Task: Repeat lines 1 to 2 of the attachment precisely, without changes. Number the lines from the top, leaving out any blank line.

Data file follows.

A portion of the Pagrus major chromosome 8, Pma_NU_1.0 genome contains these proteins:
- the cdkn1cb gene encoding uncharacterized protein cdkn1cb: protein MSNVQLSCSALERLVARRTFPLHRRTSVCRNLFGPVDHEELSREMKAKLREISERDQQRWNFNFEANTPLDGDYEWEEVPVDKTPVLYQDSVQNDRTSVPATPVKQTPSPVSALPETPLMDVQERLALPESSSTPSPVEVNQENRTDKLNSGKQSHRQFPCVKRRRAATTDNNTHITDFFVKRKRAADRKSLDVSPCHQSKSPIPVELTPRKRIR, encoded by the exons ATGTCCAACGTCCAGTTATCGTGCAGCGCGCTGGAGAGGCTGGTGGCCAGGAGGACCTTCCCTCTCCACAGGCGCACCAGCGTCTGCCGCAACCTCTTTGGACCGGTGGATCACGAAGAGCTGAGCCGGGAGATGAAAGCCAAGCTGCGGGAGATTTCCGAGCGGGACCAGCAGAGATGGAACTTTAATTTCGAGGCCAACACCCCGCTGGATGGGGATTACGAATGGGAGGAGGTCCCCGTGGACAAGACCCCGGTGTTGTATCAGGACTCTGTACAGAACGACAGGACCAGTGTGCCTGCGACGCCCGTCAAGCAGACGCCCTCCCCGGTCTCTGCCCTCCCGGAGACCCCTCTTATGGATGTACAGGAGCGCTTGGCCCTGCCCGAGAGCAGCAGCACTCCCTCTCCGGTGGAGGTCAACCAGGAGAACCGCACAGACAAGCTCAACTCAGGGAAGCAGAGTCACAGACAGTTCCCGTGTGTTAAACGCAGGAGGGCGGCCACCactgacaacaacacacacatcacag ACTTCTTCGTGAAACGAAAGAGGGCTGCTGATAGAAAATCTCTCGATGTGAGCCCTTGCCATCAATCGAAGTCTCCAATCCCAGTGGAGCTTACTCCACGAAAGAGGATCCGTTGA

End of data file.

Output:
A portion of the Pagrus major chromosome 8, Pma_NU_1.0 genome contains these proteins:
- the cdkn1cb gene encoding uncharacterized protein cdkn1cb: protein MSNVQLSCSALERLVARRTFPLHRRTSVCRNLFGPVDHEELSREMKAKLREISERDQQRWNFNFEANTPLDGDYEWEEVPVDKTPVLYQDSVQNDRTSVPATPVKQTPSPVSALPETPLMDVQERLALPESSSTPSPVEVNQENRTDKLNSGKQSHRQFPCVKRRRAATTDNNTHITDFFVKRKRAADRKSLDVSPCHQSKSPIPVELTPRKRIR, encoded by the exons ATGTCCAACGTCCAGTTATCGTGCAGCGCGCTGGAGAGGCTGGTGGCCAGGAGGACCTTCCCTCTCCACAGGCGCACCAGCGTCTGCCGCAACCTCTTTGGACCGGTGGATCACGAAGAGCTGAGCCGGGAGATGAAAGCCAAGCTGCGGGAGATTTCCGAGCGGGACCAGCAGAGATGGAACTTTAATTTCGAGGCCAACACCCCGCTGGATGGGGATTACGAATGGGAGGAGGTCCCCGTGGACAAGACCCCGGTGTTGTATCAGGACTCTGTACAGAACGACAGGACCAGTGTGCCTGCGACGCCCGTCAAGCAGACGCCCTCCCCGGTCTCTGCCCTCCCGGAGACCCCTCTTATGGATGTACAGGAGCGCTTGGCCCTGCCCGAGAGCAGCAGCACTCCCTCTCCGGTGGAGGTCAACCAGGAGAACCGCACAGACAAGCTCAACTCAGGGAAGCAGAGTCACAGACAGTTCCCGTGTGTTAAACGCAGGAGGGCGGCCACCactgacaacaacacacacatcacag ACTTCTTCGTGAAACGAAAGAGGGCTGCTGATAGAAAATCTCTCGATGTGAGCCCTTGCCATCAATCGAAGTCTCCAATCCCAGTGGAGCTTACTCCACGAAAGAGGATCCGTTGA